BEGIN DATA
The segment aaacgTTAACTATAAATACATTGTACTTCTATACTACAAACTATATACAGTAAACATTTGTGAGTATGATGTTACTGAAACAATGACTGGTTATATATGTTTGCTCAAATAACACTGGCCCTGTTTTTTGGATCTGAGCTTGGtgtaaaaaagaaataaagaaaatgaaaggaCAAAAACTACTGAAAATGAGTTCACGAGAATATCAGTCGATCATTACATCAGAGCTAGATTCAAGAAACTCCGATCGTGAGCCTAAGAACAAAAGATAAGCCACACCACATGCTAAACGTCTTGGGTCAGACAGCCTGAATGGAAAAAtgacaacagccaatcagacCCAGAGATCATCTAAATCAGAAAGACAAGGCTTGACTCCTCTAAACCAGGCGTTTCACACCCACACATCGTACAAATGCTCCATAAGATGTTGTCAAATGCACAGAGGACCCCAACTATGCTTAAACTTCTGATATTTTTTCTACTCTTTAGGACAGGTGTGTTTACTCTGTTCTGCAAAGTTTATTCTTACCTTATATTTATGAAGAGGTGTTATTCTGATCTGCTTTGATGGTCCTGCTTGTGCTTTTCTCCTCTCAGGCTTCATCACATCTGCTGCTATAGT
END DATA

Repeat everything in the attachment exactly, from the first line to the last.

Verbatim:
The segment aaacgTTAACTATAAATACATTGTACTTCTATACTACAAACTATATACAGTAAACATTTGTGAGTATGATGTTACTGAAACAATGACTGGTTATATATGTTTGCTCAAATAACACTGGCCCTGTTTTTTGGATCTGAGCTTGGtgtaaaaaagaaataaagaaaatgaaaggaCAAAAACTACTGAAAATGAGTTCACGAGAATATCAGTCGATCATTACATCAGAGCTAGATTCAAGAAACTCCGATCGTGAGCCTAAGAACAAAAGATAAGCCACACCACATGCTAAACGTCTTGGGTCAGACAGCCTGAATGGAAAAAtgacaacagccaatcagacCCAGAGATCATCTAAATCAGAAAGACAAGGCTTGACTCCTCTAAACCAGGCGTTTCACACCCACACATCGTACAAATGCTCCATAAGATGTTGTCAAATGCACAGAGGACCCCAACTATGCTTAAACTTCTGATATTTTTTCTACTCTTTAGGACAGGTGTGTTTACTCTGTTCTGCAAAGTTTATTCTTACCTTATATTTATGAAGAGGTGTTATTCTGATCTGCTTTGATGGTCCTGCTTGTGCTTTTCTCCTCTCAGGCTTCATCACATCTGCTGCTATAGT